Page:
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Ireland moves to Level 3 restrictions

Ireland moves to Level 3 restrictions

The government rejected the NPHET recommendation to place the entire country under Level 5 following exponential growth in Covid-19 cases

From midnight, 6 October, all counties in Ireland will be placed under Level 3 restrictions with improved enforcement under the country’s Plan for Living with COVID-19, the government decided yesterday. So far, only the counties of Donegal and Dublin were on Level 3, while the rest stood on Level 2.

Avoiding a second lockdown

What may be bad news to some is good news to others, as the National Public Health Emergency Team (NPHET) has earlier recommended introducing Level 5 restrictions nationwide due to “a significant escalation in the profile of the virus in Ireland over the last week”. Imposing the highest level in the Plan for Living with COVID-19 would have meant closure of all but essential retail outlets, a ban on social and family gatherings, matches or events and restriction on individual exercise to within 5km of people’s homes.

According to public broadcaster RTÉ, this is the first time an Irish government has disregarded significant public health advice from NPHET, charting its own course instead. The restrictions will be in place for 3 weeks and will be subjected to review by ministers.

The unexpected NPHET recommendation to push coronavirus measures to the limit sent ripples over Ireland’s political establishment with a heated debate expected in parliament today. Sinn Féin leader Mary Lou McDonald tweeted that NPHET’s advice to move to Level 5 had been strongly influenced by the lack of capacity in the health service. She called on the government to provide additional supports for families, workers and businesses as every county moves to Level 3.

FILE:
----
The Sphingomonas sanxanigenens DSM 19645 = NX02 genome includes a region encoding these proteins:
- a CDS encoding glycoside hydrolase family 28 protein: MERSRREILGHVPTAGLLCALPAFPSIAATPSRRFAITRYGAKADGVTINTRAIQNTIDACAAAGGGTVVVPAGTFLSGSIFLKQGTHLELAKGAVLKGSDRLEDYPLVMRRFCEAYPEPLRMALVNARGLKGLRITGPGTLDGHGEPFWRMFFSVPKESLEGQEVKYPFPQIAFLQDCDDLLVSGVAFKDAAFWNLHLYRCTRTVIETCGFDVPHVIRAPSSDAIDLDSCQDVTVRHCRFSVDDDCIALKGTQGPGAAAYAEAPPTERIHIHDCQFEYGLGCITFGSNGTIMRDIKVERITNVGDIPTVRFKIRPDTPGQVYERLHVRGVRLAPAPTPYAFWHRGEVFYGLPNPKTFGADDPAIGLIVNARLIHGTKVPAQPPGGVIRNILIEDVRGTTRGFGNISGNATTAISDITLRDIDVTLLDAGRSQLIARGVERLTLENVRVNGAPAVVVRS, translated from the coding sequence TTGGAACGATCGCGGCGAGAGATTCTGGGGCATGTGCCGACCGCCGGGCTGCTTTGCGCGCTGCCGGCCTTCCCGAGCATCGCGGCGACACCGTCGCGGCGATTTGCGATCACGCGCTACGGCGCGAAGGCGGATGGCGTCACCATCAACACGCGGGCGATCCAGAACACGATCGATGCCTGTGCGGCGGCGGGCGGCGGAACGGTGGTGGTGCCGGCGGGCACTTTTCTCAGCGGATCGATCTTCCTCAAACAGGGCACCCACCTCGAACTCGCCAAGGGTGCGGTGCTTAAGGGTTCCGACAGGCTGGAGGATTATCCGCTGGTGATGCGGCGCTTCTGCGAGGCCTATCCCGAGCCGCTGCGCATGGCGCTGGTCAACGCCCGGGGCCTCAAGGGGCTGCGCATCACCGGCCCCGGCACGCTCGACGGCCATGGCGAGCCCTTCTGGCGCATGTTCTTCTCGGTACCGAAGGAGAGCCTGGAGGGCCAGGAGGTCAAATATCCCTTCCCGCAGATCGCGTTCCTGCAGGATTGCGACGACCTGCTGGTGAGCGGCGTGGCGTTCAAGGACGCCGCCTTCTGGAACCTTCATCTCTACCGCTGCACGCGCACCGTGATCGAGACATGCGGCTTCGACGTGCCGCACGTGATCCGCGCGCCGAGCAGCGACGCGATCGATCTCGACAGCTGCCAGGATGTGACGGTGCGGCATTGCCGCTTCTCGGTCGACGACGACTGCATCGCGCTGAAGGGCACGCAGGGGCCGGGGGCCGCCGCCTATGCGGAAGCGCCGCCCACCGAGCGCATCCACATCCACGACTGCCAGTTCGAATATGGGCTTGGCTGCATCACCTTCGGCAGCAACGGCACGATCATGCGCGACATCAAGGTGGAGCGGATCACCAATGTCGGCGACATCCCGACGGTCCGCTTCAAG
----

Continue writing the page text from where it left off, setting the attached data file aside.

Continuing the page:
Half-baked recommendation

Deputy PM Leo Varadkar told RTÉ in an exclusive interview that the recommendation from the NPHET to move to Level 5 "hadn't been thought through and there hadn't been prior consultation". He said that NPHET had proposed adopting an unprecedented for Europe "circuit break" approach, which would have involved "a short, sharp, strict lockdown for three or four weeks in the hope that it will reduce the transmission of the virus suddenly to allow us to reopen again."

According to Varadkar, three key issues had influenced the decision of the three-party coalition government to reject the NPHET advice. First came the "wider societal impact" of such a move against the backdrop of "400,000 unemployed, tens of thousands of businesses that may never open again, social isolation and mental health issues."

Secondly, the recommendation was not in line with the "stepwise plan" agreed with NPHET and "the triggers that are there for Level 5 were not met, in our view." In the third place, the NPHET's assessment that hospitals were on the point of being overwhelmed was not shared by the CEO of the Health Service Executive and its Board had not been consulted, said the Deputy PM.

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